How a Human Factors Systems Framework Can Provide a Different Lens

The most recent view of human factors as a discipline is that humans are an element of a sociotechnical system, these are systems incorporating humans and technology (Salmon et al., 2011; Wilson, 2014).

When designing tasks, equipment, work environments, organisational structures or reviewing incidents and accidents, we should always consider humans in that context. In review and design, we should capture the complexity of sociotechnical systems. This means that we should not just consider individual actions, but also the influence of conditions, demands and pressures on those actions. We should redesign the context of work, not just retrain an individual worker, when things go wrong.

Many system analyses are represented in complex diagrams (see for example Salmon, Cornelissen and Trotter, 2012) often overwhelming those new to systems thinking.

To provide a more accessible analogy as a first introduction to systems analysis, we can consider the context within which people work as layers of an onion (see Figure 1). At the core, are staff and customers and the tools and equipment they interact with for the tasks they are performing. These interactions not only happen within a physical work environment but also a team environment and the wider organisation and management structure. 

The organisation does not exist within a vacuum but sits within a certain demographic area and interacts with external agencies including other operators, organisations, government agencies and regulators – the external context.

This Insights paper is the first of two papers that discuss human factors and systems thinking. It will focus on how a human factors systems framework adds value to incident and accident investigation. A second paper will focus on the benefits a systems framework can offer in design projects.

Fig. 1: The context in which people work

A System Lens in Incident Investigation 

Incidents and accidents are the result of multiple contributing factors across a sociotechnical system (or layers of the onion, in line with the analogy in the introduction). They can be found in people and equipment operating close to the accident scenario, and also in decisions and actions further removed from the accident both in time and place within organisations and external agencies such as regulators and government departments. Unfortunately, a systems lens is not always applied in investigations resulting in missed opportunities for systemic improvements.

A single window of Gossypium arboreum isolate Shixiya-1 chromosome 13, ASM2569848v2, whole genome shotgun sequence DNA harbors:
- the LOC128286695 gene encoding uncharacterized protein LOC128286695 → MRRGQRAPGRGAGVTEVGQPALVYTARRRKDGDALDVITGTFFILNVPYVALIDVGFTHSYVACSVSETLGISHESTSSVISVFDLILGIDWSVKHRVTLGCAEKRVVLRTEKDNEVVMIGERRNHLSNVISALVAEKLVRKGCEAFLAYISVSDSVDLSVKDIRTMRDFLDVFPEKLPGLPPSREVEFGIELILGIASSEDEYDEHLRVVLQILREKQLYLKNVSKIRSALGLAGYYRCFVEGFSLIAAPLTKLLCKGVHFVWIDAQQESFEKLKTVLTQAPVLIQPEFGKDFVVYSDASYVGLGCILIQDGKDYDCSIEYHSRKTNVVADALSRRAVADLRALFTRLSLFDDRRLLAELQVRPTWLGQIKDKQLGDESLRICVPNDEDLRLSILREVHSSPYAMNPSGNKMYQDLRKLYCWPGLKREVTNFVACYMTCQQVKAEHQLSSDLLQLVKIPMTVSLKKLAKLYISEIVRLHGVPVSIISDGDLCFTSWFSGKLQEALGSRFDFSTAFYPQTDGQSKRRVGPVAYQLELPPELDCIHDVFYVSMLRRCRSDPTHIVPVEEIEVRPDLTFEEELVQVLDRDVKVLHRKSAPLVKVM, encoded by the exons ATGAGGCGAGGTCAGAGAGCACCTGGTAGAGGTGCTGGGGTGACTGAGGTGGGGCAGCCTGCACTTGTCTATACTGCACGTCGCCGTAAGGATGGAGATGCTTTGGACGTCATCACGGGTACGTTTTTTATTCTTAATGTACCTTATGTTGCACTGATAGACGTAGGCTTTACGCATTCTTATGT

Countering the Urge 

Whenever an incident or accident happens, the public, management, government and media often look for a quick answer. The urge to make sense of what happened and to find a person or something to blame is a human tendency. It is natural for the public and for anyone affected to seek answers.

Those responsible for investigating an incident or accident will need to counter the demand for a quick answer. The goal of a safety investigation is to understand what happened and, more importantly, why it happened. It also needs to identify lessons learned and recommend safety actions to prevent it from happening again (or minimise the consequences if a similar event were to happen again).

Human Factors or ‘The Human Factor’ 

Unfortunately, the colloquial term ‘the human factor’ or ‘human error’ is often used to describe the cause of an incident or accident (see Figure 2 for some examples). Such statements immediately focus attention on a person involved in the task, rather than appreciating the context of work and the system they were operating in. Thus missing the opportunity to apply systems thinking and shine a spotlight on and find opportunities to improve the system holistically.